|BOOKS ON OLD MEDICAL TREATMENTS AND REMEDIES
HOME PHYSICIAN AND ENCYCLOPEDIA OF MEDICINE The biggy of the late 1800's. Clearly shows the massive inroads in medical science and the treatment of disease.
ALCOHOL AND THE HUMAN BODY In fact alcohol was known to be a poison, and considered quite dangerous. Something modern medicine now agrees with. This was known circa 1907. A very impressive scientific book on the subject.
DISEASES OF THE SKIN is a massive book on skin diseases from 1914. Don't be feint hearted though, it's loaded with photos that I found disturbing.
Part of SAVORY'S COMPENDIUM OF DOMESTIC MEDICINE:
19th CENTURY HEALTH MEDICINES AND DRUGS
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Synonyms.—Atrophoderma neuriticum; Fr., Peau lisse.
Symptoms.—It is to Paget,1 Weir Mitchell, Morehouse, and
Keen2 that we owe our chief knowledge of this affection, although,
according to Leloir,3 it was first described by Alexander Denmark in
case of a wound of the radial nerve. Its most common and usual site
is some part of the hand, and in almost all instances the fingers, rarely all
of them. The affected skin is at first noted to be a deep red or mottled or
red and pale in patches, and smooth and shining, giving it a glossy ap
pearance, and hence the term commonly used to describe it—glossy skin.
It is dry, thinned, and with a pseudocicatricial aspect. The fingers,
from the varying, usually slight, associated atrophy of the skin and sub
cutaneous tissue of the distal portion, are often tapering, with, as a rule,
the almost entire disappearance of the wrinkles, the skin appearing as if
tightly drawn over the subjacent tissues. The general effect, as Mitchell
expresses it, is: the surface of the affected part is glossy and shining, as
though it had been skilfully varnished, or in some instances presents the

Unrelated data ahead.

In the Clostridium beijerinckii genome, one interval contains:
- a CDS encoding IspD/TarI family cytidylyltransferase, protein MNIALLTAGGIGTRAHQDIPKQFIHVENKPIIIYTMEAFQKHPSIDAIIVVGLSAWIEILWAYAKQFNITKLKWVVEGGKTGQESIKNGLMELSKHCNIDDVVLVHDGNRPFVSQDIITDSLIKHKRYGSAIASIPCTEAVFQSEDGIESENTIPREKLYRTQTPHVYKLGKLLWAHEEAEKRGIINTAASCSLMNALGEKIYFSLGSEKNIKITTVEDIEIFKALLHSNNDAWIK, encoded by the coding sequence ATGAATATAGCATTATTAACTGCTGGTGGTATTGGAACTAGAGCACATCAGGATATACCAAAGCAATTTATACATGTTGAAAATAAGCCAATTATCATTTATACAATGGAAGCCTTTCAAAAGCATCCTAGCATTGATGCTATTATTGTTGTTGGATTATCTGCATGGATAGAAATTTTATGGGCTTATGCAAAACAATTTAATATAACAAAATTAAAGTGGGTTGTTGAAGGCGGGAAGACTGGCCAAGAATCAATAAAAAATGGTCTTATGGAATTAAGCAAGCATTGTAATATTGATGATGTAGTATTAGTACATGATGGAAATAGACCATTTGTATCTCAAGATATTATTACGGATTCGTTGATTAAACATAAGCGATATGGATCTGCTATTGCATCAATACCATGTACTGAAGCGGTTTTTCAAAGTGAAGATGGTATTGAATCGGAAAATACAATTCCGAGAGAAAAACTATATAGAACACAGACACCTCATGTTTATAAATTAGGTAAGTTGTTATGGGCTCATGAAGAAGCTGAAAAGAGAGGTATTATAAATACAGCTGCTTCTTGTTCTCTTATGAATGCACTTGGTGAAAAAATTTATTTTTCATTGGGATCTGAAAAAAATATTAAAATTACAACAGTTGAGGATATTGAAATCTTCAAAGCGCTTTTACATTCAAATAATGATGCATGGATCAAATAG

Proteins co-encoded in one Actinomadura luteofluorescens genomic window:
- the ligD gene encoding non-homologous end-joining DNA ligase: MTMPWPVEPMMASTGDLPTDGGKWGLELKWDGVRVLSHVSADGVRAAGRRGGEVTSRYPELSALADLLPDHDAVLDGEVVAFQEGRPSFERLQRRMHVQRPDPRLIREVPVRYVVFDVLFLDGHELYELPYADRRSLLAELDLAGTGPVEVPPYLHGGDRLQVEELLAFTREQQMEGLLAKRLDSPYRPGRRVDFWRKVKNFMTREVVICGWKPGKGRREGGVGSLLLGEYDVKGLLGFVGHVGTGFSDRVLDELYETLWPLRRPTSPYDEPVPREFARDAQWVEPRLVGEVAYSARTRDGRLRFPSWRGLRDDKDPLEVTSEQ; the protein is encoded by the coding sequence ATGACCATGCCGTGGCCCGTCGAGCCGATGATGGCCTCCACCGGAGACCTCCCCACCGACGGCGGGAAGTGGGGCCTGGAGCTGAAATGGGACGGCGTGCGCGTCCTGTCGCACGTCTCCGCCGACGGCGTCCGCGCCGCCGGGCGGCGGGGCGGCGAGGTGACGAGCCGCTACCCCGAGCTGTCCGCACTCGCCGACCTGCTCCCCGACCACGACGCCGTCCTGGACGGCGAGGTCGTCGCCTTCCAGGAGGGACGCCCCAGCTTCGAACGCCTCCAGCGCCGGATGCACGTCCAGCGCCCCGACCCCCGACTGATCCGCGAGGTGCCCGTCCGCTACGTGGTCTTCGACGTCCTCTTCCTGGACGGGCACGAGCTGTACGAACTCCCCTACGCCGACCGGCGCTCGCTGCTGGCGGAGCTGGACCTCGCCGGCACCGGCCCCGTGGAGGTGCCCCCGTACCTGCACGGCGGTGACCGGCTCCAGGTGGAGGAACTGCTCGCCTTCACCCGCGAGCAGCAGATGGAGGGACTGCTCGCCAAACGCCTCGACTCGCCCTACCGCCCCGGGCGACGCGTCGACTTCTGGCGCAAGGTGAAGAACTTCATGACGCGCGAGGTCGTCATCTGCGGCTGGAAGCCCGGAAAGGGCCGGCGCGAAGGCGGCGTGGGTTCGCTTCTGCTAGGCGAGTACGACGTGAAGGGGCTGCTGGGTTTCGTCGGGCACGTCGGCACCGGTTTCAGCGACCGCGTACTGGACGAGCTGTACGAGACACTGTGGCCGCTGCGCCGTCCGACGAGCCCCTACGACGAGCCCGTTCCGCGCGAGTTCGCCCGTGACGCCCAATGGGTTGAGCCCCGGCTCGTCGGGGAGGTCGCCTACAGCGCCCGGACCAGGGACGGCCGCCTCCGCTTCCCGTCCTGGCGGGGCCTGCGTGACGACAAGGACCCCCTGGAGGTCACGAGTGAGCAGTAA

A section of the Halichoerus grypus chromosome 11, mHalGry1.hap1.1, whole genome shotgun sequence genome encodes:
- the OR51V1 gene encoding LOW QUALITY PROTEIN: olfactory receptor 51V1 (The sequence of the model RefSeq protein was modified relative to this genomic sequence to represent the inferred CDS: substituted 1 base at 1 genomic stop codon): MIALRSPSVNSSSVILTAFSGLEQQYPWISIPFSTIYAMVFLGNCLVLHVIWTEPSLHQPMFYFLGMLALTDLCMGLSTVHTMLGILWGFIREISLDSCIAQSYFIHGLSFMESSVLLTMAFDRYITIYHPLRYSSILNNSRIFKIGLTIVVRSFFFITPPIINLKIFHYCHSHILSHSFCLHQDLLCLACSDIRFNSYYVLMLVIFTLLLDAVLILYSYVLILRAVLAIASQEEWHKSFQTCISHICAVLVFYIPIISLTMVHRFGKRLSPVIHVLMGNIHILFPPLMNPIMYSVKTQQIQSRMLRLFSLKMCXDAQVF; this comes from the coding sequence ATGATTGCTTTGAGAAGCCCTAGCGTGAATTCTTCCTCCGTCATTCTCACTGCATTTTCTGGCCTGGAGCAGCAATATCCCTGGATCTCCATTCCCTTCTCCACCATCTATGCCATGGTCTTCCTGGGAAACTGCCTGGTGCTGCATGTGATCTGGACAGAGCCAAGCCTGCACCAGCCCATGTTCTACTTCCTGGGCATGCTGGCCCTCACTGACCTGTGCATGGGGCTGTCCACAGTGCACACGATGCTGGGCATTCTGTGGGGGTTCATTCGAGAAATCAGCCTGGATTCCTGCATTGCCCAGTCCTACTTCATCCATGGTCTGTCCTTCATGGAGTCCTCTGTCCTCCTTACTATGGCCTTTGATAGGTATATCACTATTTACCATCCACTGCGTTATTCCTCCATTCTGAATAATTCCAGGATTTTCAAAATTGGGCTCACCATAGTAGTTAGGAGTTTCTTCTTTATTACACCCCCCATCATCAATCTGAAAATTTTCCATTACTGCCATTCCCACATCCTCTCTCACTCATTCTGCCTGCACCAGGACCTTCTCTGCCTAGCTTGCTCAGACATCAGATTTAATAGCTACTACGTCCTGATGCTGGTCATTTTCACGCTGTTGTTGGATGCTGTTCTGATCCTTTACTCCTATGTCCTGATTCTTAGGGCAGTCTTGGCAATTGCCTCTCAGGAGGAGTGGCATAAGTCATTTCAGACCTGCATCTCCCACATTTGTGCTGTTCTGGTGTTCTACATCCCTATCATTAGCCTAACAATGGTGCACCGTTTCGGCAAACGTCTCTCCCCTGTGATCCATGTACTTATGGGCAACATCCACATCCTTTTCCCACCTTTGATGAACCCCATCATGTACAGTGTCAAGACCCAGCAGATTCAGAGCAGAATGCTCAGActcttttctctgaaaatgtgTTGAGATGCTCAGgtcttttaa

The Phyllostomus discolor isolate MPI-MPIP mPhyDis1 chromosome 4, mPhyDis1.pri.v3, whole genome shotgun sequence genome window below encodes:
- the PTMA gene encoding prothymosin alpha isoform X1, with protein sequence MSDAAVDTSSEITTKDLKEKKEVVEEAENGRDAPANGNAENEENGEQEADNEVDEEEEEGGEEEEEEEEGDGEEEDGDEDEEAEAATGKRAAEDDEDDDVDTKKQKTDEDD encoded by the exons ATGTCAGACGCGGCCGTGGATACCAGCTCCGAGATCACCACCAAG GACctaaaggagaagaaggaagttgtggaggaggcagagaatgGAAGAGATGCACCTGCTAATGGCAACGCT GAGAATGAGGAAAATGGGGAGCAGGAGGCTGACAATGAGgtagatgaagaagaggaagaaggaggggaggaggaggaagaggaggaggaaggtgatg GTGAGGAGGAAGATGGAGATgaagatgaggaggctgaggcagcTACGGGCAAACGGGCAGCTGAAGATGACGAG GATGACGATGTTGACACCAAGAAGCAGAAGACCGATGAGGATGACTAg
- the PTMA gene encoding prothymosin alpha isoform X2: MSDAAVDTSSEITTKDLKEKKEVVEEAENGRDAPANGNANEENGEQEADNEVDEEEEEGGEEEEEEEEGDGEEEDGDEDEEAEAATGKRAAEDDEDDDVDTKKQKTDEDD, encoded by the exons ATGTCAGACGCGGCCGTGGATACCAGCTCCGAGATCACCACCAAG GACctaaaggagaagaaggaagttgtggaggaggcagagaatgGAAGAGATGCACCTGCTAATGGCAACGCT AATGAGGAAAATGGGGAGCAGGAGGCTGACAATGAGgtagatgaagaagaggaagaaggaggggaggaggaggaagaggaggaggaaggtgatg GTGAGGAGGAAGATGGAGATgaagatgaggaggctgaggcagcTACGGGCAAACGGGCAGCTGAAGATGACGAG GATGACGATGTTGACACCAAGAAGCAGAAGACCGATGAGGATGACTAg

characters of large, thin, and highly polished scars. Not infrequently,
especially in the beginning, as Paget states, its resemblance to chilblains
is often striking. The hair growth of the part usually wholly or partially
disappears. In places there may be a tendency to partial loss of the
overlying epithelium, the cutis being exposed, and cracking or fissuring
of the thinned skin is sometimes observed. The nails at the free border
are usually curved over both at the end and sides. Occasionally slight
retraction of the skin from the matrix occurs, and when about the toes,
painful fissures or ulcerations sometimes result. The atrophic condition
is also observed on the palm, and here the glossy thin area or spots are
noted to be slightly depressed. The malady is generally preceded and
accompanied by neuralgic or burning pain, of variable degree, but usually
severe; while commonly more or less limited to the affected region, it
may involve the whole limb. In Watson‘s4 case the neuralgia was ex
treme, acute in character, lasting about a day, and shifted from one hand
to the other. While the skin is, as a rule, unnaturally dry, in some in
stances increased sweat secretion has been observed.
Etiology and Pathology .—The malady is a trophoneurotic
one, and is due to any cause which brings about disease or injury of
the supplying nerves. A neuritis or injury from a gunshot or other
wound is the most common exciting factor. In nerve lesion the con
dition, according to Mitchell, never appears before the second week,
usually coinciding with the beginning of the healing process. As a com
plication it has also been observed in some general disorders, such as
chronic myelitis, leprosy, gout, and rheumatism. Watson‘s case was
apparently independent of any recognizable cause.
1 Paget (Some Forms of Local Paralysis), Med. Times and Gazette, 1864, vol. i, p.
2 Mitchell, Morehouse, and Keen, Gunshot Wounds and Other Injuries of the Nerves,
Philadelphia, 1864, p. 77; Mitchell, Injuries of Nerves and their Consequences, Phil
3 Leloir, Twentieth Century Practice, vol. v (Diseases of the Skin), p. 834.
4 Watson, Lancet, 1890, vol. i, p. 647.
Prognosis and Treatment.—The duration is variable, from
weeks to years, although, according to MitchelPs observations, there
is final spontaneous disappearance. Treatment consists in removing
or modifying the cause, restoring the nerve tone of the part, and the use
of local protective measures of a soothing and oily character, and the
avoidance of exposure to cold.
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